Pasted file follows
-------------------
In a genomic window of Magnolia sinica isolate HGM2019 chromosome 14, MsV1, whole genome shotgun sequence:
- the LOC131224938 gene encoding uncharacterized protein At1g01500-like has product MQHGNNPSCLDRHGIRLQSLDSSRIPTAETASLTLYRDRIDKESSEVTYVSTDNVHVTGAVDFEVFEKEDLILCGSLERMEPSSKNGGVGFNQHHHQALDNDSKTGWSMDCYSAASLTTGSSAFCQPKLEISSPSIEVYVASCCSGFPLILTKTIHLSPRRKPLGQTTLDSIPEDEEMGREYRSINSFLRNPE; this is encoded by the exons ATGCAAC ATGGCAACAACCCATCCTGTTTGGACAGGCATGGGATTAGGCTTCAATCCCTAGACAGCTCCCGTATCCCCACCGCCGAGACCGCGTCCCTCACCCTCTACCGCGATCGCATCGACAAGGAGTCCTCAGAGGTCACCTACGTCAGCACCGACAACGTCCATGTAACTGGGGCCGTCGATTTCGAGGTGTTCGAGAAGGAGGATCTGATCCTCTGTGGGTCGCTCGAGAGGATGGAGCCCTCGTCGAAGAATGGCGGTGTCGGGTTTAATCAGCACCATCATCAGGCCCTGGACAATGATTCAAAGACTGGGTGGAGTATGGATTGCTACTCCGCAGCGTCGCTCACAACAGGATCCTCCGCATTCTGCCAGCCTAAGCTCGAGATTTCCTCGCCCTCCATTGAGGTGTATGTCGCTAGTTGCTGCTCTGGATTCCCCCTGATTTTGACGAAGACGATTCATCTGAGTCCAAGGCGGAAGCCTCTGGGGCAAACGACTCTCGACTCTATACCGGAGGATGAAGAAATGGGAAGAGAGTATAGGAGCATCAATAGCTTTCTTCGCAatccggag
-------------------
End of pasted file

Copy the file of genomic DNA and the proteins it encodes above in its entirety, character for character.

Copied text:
In a genomic window of Magnolia sinica isolate HGM2019 chromosome 14, MsV1, whole genome shotgun sequence:
- the LOC131224938 gene encoding uncharacterized protein At1g01500-like has product MQHGNNPSCLDRHGIRLQSLDSSRIPTAETASLTLYRDRIDKESSEVTYVSTDNVHVTGAVDFEVFEKEDLILCGSLERMEPSSKNGGVGFNQHHHQALDNDSKTGWSMDCYSAASLTTGSSAFCQPKLEISSPSIEVYVASCCSGFPLILTKTIHLSPRRKPLGQTTLDSIPEDEEMGREYRSINSFLRNPE; this is encoded by the exons ATGCAAC ATGGCAACAACCCATCCTGTTTGGACAGGCATGGGATTAGGCTTCAATCCCTAGACAGCTCCCGTATCCCCACCGCCGAGACCGCGTCCCTCACCCTCTACCGCGATCGCATCGACAAGGAGTCCTCAGAGGTCACCTACGTCAGCACCGACAACGTCCATGTAACTGGGGCCGTCGATTTCGAGGTGTTCGAGAAGGAGGATCTGATCCTCTGTGGGTCGCTCGAGAGGATGGAGCCCTCGTCGAAGAATGGCGGTGTCGGGTTTAATCAGCACCATCATCAGGCCCTGGACAATGATTCAAAGACTGGGTGGAGTATGGATTGCTACTCCGCAGCGTCGCTCACAACAGGATCCTCCGCATTCTGCCAGCCTAAGCTCGAGATTTCCTCGCCCTCCATTGAGGTGTATGTCGCTAGTTGCTGCTCTGGATTCCCCCTGATTTTGACGAAGACGATTCATCTGAGTCCAAGGCGGAAGCCTCTGGGGCAAACGACTCTCGACTCTATACCGGAGGATGAAGAAATGGGAAGAGAGTATAGGAGCATCAATAGCTTTCTTCGCAatccggag